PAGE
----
I'm not too excited about the space that Tetra2 is taking up - I have really limited space and I never wanted a second Tetramorium colony anyway. Since they are doing poorly and I'm not really excited about them, I am going to use them as a heating experiment. Tetra2 colony has not recovered from their dehydration (and a bad experiment with giving them a tiny bowl of water - two foragers drowned). They are using one tiny room in their formicarium and don't even have foragers going outside. That's a problem because I can't easily push food into the right part of their nest. I also cannot easily get them water without having heat turning water into condensing vapor. So giving them water is another reason I turned their heat on.

 

Meanwhile, Tetra1 in the mini-hearth turns out to be my largest colony with definitely over 100 ants. I can't even count them. They are like a solid black mat stuck to the back of their mini-hearth. Since they are doing well I'm not going to heat them for now (if that makes sense). Side note is that the old thing they used to be in, the compartmentalized test tube I had to kick them out of, is now unoccupied. The last couple workers abandoned it and got lost somewhere.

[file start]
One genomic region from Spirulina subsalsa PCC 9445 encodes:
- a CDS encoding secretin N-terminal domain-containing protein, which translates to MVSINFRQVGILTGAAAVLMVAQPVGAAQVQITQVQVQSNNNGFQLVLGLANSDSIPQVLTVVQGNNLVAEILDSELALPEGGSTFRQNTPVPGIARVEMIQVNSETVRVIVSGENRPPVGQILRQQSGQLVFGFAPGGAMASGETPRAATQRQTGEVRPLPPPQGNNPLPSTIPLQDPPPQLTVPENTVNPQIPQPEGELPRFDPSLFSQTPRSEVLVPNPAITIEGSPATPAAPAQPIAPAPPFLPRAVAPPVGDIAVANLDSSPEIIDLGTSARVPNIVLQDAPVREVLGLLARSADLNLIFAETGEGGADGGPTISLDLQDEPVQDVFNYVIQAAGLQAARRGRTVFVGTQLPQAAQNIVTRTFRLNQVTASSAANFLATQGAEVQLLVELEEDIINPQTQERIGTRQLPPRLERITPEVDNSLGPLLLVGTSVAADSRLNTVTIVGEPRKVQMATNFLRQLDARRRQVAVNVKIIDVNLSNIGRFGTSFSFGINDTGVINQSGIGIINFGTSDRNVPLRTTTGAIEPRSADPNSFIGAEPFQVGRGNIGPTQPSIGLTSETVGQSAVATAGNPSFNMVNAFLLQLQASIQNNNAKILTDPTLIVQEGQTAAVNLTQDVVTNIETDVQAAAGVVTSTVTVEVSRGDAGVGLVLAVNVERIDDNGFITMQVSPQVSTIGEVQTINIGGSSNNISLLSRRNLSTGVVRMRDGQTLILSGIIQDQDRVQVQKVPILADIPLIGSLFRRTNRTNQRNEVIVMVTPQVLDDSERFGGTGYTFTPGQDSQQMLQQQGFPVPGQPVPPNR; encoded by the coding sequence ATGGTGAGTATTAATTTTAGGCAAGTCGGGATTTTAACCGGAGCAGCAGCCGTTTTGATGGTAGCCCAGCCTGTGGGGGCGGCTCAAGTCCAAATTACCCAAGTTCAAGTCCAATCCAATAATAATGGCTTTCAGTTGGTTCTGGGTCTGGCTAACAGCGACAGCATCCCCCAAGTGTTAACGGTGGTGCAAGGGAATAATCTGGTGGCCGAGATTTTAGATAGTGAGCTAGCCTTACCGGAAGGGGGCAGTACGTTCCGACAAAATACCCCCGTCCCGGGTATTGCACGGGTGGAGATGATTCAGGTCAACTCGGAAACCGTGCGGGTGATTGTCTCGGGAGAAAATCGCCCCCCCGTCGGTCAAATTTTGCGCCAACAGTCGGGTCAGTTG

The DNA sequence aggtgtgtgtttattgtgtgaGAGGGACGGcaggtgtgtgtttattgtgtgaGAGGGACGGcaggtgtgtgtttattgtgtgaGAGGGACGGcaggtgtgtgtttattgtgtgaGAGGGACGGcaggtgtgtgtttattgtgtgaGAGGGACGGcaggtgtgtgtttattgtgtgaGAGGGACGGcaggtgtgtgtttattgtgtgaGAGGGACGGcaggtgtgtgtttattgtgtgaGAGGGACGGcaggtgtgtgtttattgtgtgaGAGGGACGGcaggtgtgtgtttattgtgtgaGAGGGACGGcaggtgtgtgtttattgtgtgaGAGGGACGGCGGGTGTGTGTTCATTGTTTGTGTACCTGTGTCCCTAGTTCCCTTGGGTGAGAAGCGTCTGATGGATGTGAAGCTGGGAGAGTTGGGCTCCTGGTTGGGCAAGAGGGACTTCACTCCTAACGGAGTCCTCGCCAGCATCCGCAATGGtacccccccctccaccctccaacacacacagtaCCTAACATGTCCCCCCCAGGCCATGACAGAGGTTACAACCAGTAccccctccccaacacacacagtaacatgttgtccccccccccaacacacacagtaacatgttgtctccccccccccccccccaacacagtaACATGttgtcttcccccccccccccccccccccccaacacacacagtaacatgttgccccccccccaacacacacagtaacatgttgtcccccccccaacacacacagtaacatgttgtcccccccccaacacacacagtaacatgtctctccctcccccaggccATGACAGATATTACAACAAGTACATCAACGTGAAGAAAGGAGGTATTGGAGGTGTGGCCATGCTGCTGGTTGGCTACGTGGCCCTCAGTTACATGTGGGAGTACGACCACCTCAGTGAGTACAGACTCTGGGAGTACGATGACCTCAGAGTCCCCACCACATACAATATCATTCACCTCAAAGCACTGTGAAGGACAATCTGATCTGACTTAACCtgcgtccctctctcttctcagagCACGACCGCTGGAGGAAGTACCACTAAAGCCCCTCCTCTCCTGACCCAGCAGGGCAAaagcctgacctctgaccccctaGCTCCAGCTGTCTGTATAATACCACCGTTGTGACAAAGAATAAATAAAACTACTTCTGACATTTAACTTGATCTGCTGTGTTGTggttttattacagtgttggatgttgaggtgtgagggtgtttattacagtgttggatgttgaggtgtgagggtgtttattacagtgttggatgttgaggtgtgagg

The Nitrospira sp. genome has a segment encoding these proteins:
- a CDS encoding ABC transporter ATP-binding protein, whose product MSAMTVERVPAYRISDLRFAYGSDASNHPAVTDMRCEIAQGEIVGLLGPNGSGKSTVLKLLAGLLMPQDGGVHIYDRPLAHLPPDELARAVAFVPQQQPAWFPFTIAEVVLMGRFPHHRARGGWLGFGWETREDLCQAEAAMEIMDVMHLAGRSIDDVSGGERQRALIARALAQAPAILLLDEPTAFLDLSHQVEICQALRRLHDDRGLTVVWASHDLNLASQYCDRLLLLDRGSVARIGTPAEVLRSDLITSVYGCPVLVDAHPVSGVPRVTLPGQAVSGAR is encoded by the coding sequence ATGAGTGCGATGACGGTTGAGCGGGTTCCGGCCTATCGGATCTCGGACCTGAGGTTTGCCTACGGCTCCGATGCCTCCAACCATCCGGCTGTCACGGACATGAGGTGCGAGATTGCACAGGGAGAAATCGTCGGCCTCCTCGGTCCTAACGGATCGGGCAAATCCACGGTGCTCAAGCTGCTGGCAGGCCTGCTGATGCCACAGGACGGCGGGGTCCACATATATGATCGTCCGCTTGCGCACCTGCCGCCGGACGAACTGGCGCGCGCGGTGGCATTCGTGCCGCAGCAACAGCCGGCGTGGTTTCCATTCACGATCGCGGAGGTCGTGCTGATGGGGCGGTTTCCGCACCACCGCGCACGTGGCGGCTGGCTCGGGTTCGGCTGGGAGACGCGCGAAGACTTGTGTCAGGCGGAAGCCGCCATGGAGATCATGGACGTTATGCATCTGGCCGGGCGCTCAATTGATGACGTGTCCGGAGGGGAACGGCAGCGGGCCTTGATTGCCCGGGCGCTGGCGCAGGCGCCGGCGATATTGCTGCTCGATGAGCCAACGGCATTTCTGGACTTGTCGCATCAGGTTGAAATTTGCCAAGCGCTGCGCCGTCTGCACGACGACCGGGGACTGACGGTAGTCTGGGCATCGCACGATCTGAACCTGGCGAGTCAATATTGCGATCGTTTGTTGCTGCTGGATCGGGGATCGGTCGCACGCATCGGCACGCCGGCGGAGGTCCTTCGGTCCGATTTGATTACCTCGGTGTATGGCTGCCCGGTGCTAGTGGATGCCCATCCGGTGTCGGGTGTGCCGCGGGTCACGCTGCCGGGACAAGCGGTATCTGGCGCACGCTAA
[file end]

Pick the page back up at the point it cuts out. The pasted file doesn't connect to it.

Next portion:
A couple days ago I again tried cleaning the mountain of sand out of Tetra1's mini-hearth. I opened the glass for a second and they came running out immediately. I thought I closed it again with no losses but there was one squashed worker.

 

Photo from a couple days ago of the solid mat of Tetramorium colony 1.

Attached Files


Edited by OhNoNotAgain, February 23 2020 - 9:50 PM.

  • ANTdrew likes this

Formiculture Journals::

Veromessor pergandei, andrei; Novomessor cockerelli

Camponotus fragilis; also separate journal: Camponotus sansabeanus, vicinus, quercicola

Liometopum occidentale;  Prenolepis imparis; Myrmecocystus mexicanus

Pogonomyrmex subnitidus and previously californicus

Tetramorium sp.

Termites: Zootermopsis angusticollis

 

Isopods: A. gestroi, granulatum, kluugi, maculatum, vulgare; C. murina; P. hoffmannseggi, P. haasi, P. ornatus; V. parvus

Spoods: Phidippus sp.


#9 Offline ANTdrew - Posted February 24 2020 - 10:52 AM

ANTdrew

    Advanced Member

  • Members
  • PipPipPip
  • 4,053 posts
  • LocationAlexandria, VA

I've noticed that my Tetramorium colonies actually do better in test-tubes than in mini-hearths. I'm not really sure why, but I have a guess that the mini-hearth is too cavernous for their comfort.